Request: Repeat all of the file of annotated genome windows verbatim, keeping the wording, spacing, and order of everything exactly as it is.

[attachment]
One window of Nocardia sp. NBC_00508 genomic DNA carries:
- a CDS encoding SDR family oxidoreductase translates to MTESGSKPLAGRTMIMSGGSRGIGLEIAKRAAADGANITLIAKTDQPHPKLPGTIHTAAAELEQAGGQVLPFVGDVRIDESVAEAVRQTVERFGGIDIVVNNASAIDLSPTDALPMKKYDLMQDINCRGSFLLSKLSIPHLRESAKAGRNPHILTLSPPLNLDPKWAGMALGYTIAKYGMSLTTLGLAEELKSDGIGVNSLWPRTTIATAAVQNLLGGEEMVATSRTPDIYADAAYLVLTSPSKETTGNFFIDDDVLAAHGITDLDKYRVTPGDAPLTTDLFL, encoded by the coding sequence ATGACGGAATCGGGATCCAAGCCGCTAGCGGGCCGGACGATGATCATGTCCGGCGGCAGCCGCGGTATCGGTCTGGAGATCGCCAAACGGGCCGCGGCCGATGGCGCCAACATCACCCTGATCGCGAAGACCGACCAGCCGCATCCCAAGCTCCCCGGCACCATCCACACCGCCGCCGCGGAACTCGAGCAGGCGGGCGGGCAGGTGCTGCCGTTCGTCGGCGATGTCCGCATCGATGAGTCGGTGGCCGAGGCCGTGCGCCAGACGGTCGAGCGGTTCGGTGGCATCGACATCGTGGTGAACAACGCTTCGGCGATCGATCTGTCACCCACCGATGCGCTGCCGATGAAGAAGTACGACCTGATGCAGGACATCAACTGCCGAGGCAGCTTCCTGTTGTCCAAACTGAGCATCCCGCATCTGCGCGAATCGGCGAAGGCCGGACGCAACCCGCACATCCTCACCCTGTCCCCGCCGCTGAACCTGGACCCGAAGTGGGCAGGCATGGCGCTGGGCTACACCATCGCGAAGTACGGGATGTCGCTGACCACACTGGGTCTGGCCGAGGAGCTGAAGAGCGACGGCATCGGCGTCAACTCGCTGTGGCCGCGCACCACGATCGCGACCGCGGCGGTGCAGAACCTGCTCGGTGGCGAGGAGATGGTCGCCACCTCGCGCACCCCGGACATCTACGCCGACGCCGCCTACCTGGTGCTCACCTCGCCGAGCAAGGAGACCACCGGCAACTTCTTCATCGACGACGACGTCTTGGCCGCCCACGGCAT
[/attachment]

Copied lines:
One window of Nocardia sp. NBC_00508 genomic DNA carries:
- a CDS encoding SDR family oxidoreductase translates to MTESGSKPLAGRTMIMSGGSRGIGLEIAKRAAADGANITLIAKTDQPHPKLPGTIHTAAAELEQAGGQVLPFVGDVRIDESVAEAVRQTVERFGGIDIVVNNASAIDLSPTDALPMKKYDLMQDINCRGSFLLSKLSIPHLRESAKAGRNPHILTLSPPLNLDPKWAGMALGYTIAKYGMSLTTLGLAEELKSDGIGVNSLWPRTTIATAAVQNLLGGEEMVATSRTPDIYADAAYLVLTSPSKETTGNFFIDDDVLAAHGITDLDKYRVTPGDAPLTTDLFL, encoded by the coding sequence ATGACGGAATCGGGATCCAAGCCGCTAGCGGGCCGGACGATGATCATGTCCGGCGGCAGCCGCGGTATCGGTCTGGAGATCGCCAAACGGGCCGCGGCCGATGGCGCCAACATCACCCTGATCGCGAAGACCGACCAGCCGCATCCCAAGCTCCCCGGCACCATCCACACCGCCGCCGCGGAACTCGAGCAGGCGGGCGGGCAGGTGCTGCCGTTCGTCGGCGATGTCCGCATCGATGAGTCGGTGGCCGAGGCCGTGCGCCAGACGGTCGAGCGGTTCGGTGGCATCGACATCGTGGTGAACAACGCTTCGGCGATCGATCTGTCACCCACCGATGCGCTGCCGATGAAGAAGTACGACCTGATGCAGGACATCAACTGCCGAGGCAGCTTCCTGTTGTCCAAACTGAGCATCCCGCATCTGCGCGAATCGGCGAAGGCCGGACGCAACCCGCACATCCTCACCCTGTCCCCGCCGCTGAACCTGGACCCGAAGTGGGCAGGCATGGCGCTGGGCTACACCATCGCGAAGTACGGGATGTCGCTGACCACACTGGGTCTGGCCGAGGAGCTGAAGAGCGACGGCATCGGCGTCAACTCGCTGTGGCCGCGCACCACGATCGCGACCGCGGCGGTGCAGAACCTGCTCGGTGGCGAGGAGATGGTCGCCACCTCGCGCACCCCGGACATCTACGCCGACGCCGCCTACCTGGTGCTCACCTCGCCGAGCAAGGAGACCACCGGCAACTTCTTCATCGACGACGACGTCTTGGCCGCCCACGGCAT